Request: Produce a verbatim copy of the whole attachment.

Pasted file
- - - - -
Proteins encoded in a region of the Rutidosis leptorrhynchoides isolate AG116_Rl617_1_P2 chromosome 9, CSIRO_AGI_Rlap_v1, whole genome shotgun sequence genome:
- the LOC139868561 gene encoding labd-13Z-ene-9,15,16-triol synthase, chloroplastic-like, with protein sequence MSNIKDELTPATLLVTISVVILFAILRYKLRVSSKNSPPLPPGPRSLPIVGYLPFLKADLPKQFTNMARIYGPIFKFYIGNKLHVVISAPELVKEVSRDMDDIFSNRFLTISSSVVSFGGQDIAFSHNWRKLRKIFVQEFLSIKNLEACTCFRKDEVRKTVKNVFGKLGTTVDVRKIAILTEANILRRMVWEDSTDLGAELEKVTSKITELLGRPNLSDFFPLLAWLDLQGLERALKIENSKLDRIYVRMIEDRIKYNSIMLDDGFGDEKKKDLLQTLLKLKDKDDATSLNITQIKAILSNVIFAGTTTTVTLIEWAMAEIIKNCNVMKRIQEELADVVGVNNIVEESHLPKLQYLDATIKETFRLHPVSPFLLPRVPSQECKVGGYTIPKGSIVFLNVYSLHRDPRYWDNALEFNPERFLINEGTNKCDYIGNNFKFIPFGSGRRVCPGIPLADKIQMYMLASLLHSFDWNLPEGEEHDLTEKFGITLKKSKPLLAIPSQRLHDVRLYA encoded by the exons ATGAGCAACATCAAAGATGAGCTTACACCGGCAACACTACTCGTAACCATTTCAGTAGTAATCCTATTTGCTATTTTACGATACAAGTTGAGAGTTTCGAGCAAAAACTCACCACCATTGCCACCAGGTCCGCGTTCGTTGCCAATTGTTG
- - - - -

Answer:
Proteins encoded in a region of the Rutidosis leptorrhynchoides isolate AG116_Rl617_1_P2 chromosome 9, CSIRO_AGI_Rlap_v1, whole genome shotgun sequence genome:
- the LOC139868561 gene encoding labd-13Z-ene-9,15,16-triol synthase, chloroplastic-like, with protein sequence MSNIKDELTPATLLVTISVVILFAILRYKLRVSSKNSPPLPPGPRSLPIVGYLPFLKADLPKQFTNMARIYGPIFKFYIGNKLHVVISAPELVKEVSRDMDDIFSNRFLTISSSVVSFGGQDIAFSHNWRKLRKIFVQEFLSIKNLEACTCFRKDEVRKTVKNVFGKLGTTVDVRKIAILTEANILRRMVWEDSTDLGAELEKVTSKITELLGRPNLSDFFPLLAWLDLQGLERALKIENSKLDRIYVRMIEDRIKYNSIMLDDGFGDEKKKDLLQTLLKLKDKDDATSLNITQIKAILSNVIFAGTTTTVTLIEWAMAEIIKNCNVMKRIQEELADVVGVNNIVEESHLPKLQYLDATIKETFRLHPVSPFLLPRVPSQECKVGGYTIPKGSIVFLNVYSLHRDPRYWDNALEFNPERFLINEGTNKCDYIGNNFKFIPFGSGRRVCPGIPLADKIQMYMLASLLHSFDWNLPEGEEHDLTEKFGITLKKSKPLLAIPSQRLHDVRLYA encoded by the exons ATGAGCAACATCAAAGATGAGCTTACACCGGCAACACTACTCGTAACCATTTCAGTAGTAATCCTATTTGCTATTTTACGATACAAGTTGAGAGTTTCGAGCAAAAACTCACCACCATTGCCACCAGGTCCGCGTTCGTTGCCAATTGTTG